Tag Archives: Whitby

A Thundering Good Sermon – Going to Church With the Georgians

In this print by Rowlandson of Dr Syntax Preaching (1813) virtually all eyes in the crowded church are on the minister at the top of the three-decker pulpit. The owners of the most important house in the district are in their own pew to the extreme right, the high-sided pews and the gallery are packed . Everyone else must stand. The altar is out of the picture – literally.

To simplify drastically, by the mid-eighteenth century worship in the Church of England was turning from both ritual and unquestioning belief in what your vicar told you or from the belief in predestination – that some were saved and some were not and that there was not a great deal to be done about it. What mattered by the early 18th century was the decision of the individual to turn to God and to live their lives accordingly – and to do that they needed to hear and understand the Word of God. Sermons became the focus of worship – the minister would expound on a text from the Bible, sometimes for hours. An increasingly literate population was offered texts to study and books of sermons became popular reading. Preachers such as John Wesley and others attracted huge congregations. On Kennington Common in 1739 the radical Anglican clergyman, and Methodist pioneer, George Whitefield, preached nightly in the open air to crowds of between 30-50,000 in the open air. Later that year, fellow Methodists John and Charles Wesley also preached regularly on the Common and attracted similar crowds. The emphasis on preaching became dominant in the parish churches across England. The image below is old Fylingdales church looking west,showing the triple-decker pulpit and the box pews, which are numbered.

Taking communion became something that the congregation would do only a few times a year (five was quite normal)  and therefore the altar moved from being the focus of the church interior, supplanted by the pulpit. In some cases pews were built that faced the pulpit even if that meant their occupants would have their backs to the altar. The pulpit dominated, often a three-decker with a desk at the bottom for the vicar’s clerk, then a desk above that for the vicar to sit at and above that the pulpit where he would climb to deliver the sermon.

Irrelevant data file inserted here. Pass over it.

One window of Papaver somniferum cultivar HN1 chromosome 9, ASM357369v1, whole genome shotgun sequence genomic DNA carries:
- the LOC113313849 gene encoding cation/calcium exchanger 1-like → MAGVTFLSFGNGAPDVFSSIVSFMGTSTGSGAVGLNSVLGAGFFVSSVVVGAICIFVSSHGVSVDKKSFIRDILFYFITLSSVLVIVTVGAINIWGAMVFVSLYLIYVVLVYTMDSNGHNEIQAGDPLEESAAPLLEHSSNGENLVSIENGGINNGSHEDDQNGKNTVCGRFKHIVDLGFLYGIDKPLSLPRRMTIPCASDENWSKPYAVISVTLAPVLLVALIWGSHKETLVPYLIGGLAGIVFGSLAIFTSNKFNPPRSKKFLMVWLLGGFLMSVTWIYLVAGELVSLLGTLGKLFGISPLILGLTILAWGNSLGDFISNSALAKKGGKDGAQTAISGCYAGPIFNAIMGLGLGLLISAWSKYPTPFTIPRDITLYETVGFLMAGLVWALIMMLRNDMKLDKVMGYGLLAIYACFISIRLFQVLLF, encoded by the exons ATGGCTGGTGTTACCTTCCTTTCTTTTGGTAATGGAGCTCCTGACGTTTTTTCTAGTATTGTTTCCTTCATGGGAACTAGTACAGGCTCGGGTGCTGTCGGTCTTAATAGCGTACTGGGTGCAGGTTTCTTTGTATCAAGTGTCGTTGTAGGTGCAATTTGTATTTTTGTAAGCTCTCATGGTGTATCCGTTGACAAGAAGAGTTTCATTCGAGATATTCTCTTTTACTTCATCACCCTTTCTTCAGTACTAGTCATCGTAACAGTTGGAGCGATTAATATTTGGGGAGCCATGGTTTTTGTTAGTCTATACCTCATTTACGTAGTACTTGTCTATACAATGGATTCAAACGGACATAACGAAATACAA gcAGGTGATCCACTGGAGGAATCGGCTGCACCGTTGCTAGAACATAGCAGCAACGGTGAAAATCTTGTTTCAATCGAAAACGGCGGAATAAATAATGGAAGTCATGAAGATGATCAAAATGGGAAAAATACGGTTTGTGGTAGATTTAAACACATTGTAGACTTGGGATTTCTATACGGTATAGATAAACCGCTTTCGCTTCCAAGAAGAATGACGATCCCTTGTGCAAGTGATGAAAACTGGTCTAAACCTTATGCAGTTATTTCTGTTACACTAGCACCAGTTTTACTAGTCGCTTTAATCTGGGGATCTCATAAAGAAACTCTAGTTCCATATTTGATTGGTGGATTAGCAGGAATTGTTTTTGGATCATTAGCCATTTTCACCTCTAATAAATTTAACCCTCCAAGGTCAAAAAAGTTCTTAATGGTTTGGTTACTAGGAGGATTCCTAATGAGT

The Rowlandson print shows pews with relatively low sides, but many were introduced with sides so high that only the vicar from his raised position could see into them – these were called box pews, enclosed spaces where the churchgoer could focus entirely on what was being said without distraction from others in the congregation. The print of October 1810 in Ackermann’s Repository [above] shows an attentive listener in her box pew. Hearing what was said was crucial and, as a charming reminder of that, the ear trumpets used by an early 19th century vicar’s wife can still be seen hanging on the back of the pulpit in Whitby church. [Below]

Pews were generally rented out so that the same families would occupy them for each service and, for the more prosperous, they soon acquired extra fittings and more comfort. They might be baize-lined, have wider seats with cushions and carpets on the floor. In winter little portable charcoal foot warmers would be introduced. Aristocratic families might well have extremely ornate pews built, separated from the rest of the church in a gallery, a continuation of much earlier practice. For large households the servants might have their own box pew at the back of the church or would occupy part of the gallery. Those unable to afford pew rents would have to stand or take advantage of free pews, often provided by charitable donations.

In Whitby church there is a pew marked ‘For Strangers Only’, to accommodate visitors to the town. At a time when not to attend a place of worship regularly might mark you out as a dangerous radical or freethinker, churches were crowded places on Sundays.

The board in the 1821 Fylingdales church commemorates the number of ‘free’ pews that had been provided in the newly rebuilt church.